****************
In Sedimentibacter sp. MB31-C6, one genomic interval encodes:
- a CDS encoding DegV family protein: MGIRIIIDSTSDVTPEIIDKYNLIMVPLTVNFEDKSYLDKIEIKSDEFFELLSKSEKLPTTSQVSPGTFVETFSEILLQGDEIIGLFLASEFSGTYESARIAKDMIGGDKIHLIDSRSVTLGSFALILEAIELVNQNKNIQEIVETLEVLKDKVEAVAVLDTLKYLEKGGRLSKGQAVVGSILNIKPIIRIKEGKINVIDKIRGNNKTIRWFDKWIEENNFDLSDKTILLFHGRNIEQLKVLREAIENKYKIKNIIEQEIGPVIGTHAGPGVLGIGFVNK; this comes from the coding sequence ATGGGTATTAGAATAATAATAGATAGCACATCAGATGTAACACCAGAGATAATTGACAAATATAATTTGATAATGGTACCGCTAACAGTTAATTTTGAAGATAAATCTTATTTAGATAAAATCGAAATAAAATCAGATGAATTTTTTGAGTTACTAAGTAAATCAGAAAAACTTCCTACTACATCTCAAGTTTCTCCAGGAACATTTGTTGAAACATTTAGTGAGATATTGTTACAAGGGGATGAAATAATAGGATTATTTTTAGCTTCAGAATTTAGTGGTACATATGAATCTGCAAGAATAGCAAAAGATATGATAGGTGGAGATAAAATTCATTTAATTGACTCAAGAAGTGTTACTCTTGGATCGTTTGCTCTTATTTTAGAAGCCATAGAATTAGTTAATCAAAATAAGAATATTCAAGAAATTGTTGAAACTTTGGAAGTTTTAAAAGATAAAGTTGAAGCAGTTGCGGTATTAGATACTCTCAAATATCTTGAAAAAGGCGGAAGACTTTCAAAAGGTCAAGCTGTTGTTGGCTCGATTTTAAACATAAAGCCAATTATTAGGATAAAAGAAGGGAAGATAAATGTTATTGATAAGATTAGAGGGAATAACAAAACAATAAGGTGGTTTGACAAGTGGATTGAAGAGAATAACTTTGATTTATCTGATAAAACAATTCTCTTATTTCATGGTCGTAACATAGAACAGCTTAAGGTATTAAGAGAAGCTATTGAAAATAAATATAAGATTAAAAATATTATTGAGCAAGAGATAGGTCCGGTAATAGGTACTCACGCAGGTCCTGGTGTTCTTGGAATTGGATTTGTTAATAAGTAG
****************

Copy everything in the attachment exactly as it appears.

In Sedimentibacter sp. MB31-C6, one genomic interval encodes:
- a CDS encoding DegV family protein: MGIRIIIDSTSDVTPEIIDKYNLIMVPLTVNFEDKSYLDKIEIKSDEFFELLSKSEKLPTTSQVSPGTFVETFSEILLQGDEIIGLFLASEFSGTYESARIAKDMIGGDKIHLIDSRSVTLGSFALILEAIELVNQNKNIQEIVETLEVLKDKVEAVAVLDTLKYLEKGGRLSKGQAVVGSILNIKPIIRIKEGKINVIDKIRGNNKTIRWFDKWIEENNFDLSDKTILLFHGRNIEQLKVLREAIENKYKIKNIIEQEIGPVIGTHAGPGVLGIGFVNK; this comes from the coding sequence ATGGGTATTAGAATAATAATAGATAGCACATCAGATGTAACACCAGAGATAATTGACAAATATAATTTGATAATGGTACCGCTAACAGTTAATTTTGAAGATAAATCTTATTTAGATAAAATCGAAATAAAATCAGATGAATTTTTTGAGTTACTAAGTAAATCAGAAAAACTTCCTACTACATCTCAAGTTTCTCCAGGAACATTTGTTGAAACATTTAGTGAGATATTGTTACAAGGGGATGAAATAATAGGATTATTTTTAGCTTCAGAATTTAGTGGTACATATGAATCTGCAAGAATAGCAAAAGATATGATAGGTGGAGATAAAATTCATTTAATTGACTCAAGAAGTGTTACTCTTGGATCGTTTGCTCTTATTTTAGAAGCCATAGAATTAGTTAATCAAAATAAGAATATTCAAGAAATTGTTGAAACTTTGGAAGTTTTAAAAGATAAAGTTGAAGCAGTTGCGGTATTAGATACTCTCAAATATCTTGAAAAAGGCGGAAGACTTTCAAAAGGTCAAGCTGTTGTTGGCTCGATTTTAAACATAAAGCCAATTATTAGGATAAAAGAAGGGAAGATAAATGTTATTGATAAGATTAGAGGGAATAACAAAACAATAAGGTGGTTTGACAAGTGGATTGAAGAGAATAACTTTGATTTATCTGATAAAACAATTCTCTTATTTCATGGTCGTAACATAGAACAGCTTAAGGTATTAAGAGAAGCTATTGAAAATAAATATAAGATTAAAAATATTATTGAGCAAGAGATAGGTCCGGTAATAGGTACTCACGCAGGTCCTGGTGTTCTTGGAATTGGATTTGTTAATAAGTAG